UBC linguistics professor Dr. Bryan Gick, postdoctoral fellow Heather Bliss and their colleagues recognized the gap and set out to bridge it. They knew they needed the expertise of language teachers, so they reached out across department lines to create a multidisciplinary team comprising faculty in linguistics, language sciences, computer science and Asian studies, giving rise to an integrated group working across UBC to improve student learning.

Backed by language research and supported by the UBC Teaching and Learning Enhancement Fund (TLEF) and a flexible learning grant, the group layered audio recordings with ultrasound technology to create the first-ever way to literally get inside a native language speaker’s head. With the accompanying prosody visualizer — similar in appearance to a graphic equalizer — learners can record their own voices and compare them to that of a model speaker, pairing the visual and aural modalities for maximum learning.

The results have been astonishing.

Not only did the tool deliver on its promise on improving learners’ pronunciation, it proved useful for speech therapists and language teachers as well. But what no one saw coming was how powerful the program is at reviving languages that are on the verge of extinction.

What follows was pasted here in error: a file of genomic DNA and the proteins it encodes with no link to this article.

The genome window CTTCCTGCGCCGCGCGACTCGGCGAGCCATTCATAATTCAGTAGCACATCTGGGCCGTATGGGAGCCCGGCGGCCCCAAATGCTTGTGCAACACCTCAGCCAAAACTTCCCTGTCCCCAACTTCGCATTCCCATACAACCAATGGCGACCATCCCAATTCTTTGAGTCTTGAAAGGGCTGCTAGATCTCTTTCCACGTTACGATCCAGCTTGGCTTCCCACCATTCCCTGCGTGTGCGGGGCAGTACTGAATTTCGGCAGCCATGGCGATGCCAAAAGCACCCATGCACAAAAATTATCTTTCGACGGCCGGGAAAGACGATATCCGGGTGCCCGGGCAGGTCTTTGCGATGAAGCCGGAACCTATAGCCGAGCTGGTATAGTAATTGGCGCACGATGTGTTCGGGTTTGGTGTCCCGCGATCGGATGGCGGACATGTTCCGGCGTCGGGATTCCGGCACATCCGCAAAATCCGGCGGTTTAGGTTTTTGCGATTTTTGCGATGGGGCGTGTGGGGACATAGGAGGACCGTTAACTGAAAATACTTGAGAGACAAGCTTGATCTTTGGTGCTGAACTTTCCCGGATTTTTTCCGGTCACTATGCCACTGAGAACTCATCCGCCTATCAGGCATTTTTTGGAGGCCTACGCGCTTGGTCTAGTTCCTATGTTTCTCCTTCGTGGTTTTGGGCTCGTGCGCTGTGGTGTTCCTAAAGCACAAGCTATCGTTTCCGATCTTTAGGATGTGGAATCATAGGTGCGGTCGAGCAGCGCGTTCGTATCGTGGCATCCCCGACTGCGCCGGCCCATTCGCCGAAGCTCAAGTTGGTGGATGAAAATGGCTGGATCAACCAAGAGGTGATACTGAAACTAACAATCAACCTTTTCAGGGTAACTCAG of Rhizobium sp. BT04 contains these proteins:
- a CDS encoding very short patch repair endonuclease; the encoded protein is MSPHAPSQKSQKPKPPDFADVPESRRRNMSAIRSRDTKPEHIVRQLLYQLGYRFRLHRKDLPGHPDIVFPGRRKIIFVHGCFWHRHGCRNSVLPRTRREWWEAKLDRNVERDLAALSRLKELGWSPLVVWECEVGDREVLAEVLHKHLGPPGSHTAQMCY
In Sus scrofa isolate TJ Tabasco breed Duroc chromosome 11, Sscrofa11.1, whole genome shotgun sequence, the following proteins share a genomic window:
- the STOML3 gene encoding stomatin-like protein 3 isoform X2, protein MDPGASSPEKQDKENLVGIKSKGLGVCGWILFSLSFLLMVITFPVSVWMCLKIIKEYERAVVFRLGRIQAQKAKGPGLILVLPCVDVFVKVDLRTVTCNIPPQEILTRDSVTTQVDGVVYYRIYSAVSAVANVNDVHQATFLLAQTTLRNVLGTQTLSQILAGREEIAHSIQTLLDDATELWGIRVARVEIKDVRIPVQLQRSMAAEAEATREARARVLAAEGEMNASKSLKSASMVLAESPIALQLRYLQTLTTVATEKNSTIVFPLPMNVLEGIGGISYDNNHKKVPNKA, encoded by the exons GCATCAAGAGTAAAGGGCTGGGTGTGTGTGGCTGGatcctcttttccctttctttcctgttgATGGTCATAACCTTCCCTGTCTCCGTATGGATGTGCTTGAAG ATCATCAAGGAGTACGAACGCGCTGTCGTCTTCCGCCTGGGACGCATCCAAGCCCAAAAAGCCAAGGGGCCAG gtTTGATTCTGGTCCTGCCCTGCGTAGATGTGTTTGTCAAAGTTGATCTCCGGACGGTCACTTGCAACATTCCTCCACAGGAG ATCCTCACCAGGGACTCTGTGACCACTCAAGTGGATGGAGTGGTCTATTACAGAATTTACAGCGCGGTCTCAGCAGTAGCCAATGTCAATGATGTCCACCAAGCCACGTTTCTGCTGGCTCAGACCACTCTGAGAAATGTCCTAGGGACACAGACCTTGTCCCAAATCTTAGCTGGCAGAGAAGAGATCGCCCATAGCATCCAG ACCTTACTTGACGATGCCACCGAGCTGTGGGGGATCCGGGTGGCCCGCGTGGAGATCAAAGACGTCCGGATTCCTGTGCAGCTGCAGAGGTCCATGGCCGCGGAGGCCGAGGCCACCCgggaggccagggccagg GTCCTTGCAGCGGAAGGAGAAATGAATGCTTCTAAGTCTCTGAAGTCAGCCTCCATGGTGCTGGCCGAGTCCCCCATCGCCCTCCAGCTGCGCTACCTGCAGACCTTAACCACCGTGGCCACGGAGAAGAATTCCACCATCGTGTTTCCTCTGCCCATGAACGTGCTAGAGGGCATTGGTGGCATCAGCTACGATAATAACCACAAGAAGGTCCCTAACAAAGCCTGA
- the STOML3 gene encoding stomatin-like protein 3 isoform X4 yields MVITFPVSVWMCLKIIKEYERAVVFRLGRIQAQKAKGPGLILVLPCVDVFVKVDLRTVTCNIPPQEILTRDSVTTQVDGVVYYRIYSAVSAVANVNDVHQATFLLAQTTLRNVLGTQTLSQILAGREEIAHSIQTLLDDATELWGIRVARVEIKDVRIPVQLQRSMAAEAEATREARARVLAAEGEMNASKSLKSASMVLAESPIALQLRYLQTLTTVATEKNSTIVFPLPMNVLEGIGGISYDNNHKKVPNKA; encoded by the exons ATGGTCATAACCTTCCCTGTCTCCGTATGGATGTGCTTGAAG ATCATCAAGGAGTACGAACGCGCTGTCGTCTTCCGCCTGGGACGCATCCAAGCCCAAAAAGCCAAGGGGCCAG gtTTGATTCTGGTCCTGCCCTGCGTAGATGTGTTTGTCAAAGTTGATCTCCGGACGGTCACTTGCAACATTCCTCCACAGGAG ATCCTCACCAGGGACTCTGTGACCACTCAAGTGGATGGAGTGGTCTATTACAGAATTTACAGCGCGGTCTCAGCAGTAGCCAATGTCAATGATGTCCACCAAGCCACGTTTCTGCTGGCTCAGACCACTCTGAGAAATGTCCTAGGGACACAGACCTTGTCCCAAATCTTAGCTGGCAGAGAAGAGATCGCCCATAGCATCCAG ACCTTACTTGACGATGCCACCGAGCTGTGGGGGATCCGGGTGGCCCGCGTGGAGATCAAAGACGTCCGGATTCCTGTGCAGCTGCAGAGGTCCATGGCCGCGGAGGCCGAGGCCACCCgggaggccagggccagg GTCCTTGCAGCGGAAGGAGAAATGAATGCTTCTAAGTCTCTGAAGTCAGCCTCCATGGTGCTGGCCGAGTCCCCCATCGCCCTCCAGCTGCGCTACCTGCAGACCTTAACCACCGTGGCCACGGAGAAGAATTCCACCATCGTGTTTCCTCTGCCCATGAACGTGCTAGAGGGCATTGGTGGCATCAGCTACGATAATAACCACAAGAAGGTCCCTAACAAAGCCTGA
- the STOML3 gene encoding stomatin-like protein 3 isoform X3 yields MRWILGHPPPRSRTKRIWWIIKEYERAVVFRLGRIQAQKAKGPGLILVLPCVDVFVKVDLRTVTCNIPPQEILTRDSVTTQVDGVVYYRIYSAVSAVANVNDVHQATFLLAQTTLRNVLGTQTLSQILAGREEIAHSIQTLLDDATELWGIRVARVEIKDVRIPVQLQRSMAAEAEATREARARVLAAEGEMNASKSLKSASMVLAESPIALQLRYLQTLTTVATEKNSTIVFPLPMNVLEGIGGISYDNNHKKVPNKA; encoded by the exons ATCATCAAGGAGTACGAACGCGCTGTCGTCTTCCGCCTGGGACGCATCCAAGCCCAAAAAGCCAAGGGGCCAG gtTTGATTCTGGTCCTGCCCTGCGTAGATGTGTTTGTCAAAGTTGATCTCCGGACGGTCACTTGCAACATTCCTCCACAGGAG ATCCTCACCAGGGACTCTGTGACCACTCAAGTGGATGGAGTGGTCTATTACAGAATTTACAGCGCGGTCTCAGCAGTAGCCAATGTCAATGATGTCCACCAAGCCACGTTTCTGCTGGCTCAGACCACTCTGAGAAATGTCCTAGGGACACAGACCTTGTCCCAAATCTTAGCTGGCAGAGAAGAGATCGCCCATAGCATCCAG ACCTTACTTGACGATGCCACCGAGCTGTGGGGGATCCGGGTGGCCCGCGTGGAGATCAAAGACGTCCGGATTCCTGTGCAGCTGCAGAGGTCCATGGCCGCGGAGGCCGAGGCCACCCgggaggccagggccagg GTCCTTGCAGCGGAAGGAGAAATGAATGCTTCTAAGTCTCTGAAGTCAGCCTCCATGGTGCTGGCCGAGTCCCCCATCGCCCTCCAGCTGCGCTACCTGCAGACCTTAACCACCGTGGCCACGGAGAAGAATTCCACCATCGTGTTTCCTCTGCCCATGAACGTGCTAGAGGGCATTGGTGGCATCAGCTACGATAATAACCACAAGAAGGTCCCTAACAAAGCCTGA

Take, for example, the W̱SÁNEĆ First Nation of Vancouver Island, who have just a few remaining first-language speakers. With eNunciate and the tongue visualizer as tools, the W̱SÁNEĆ are now able to create accessible programming for children and adults alike to reclaim and reintegrate their language. The Upriver Halq’emeylem peoples of the Lower Mainland also are using the technology, recording and preserving the language as it is spoken by their last native speaker.

The program helps learners get their pronunciations right — a challenge given that many sounds in Indigenous languages come from far back in the vocal tract, which until now has been difficult to visualize and replicate. The eNunciate project is doing even more than that, however. It’s helping Aboriginal learners reconnect with their languages in a way that is reflective of a deeper connection with nature and a stronger sense of culture — indeed in a way that represents an entirely different worldview.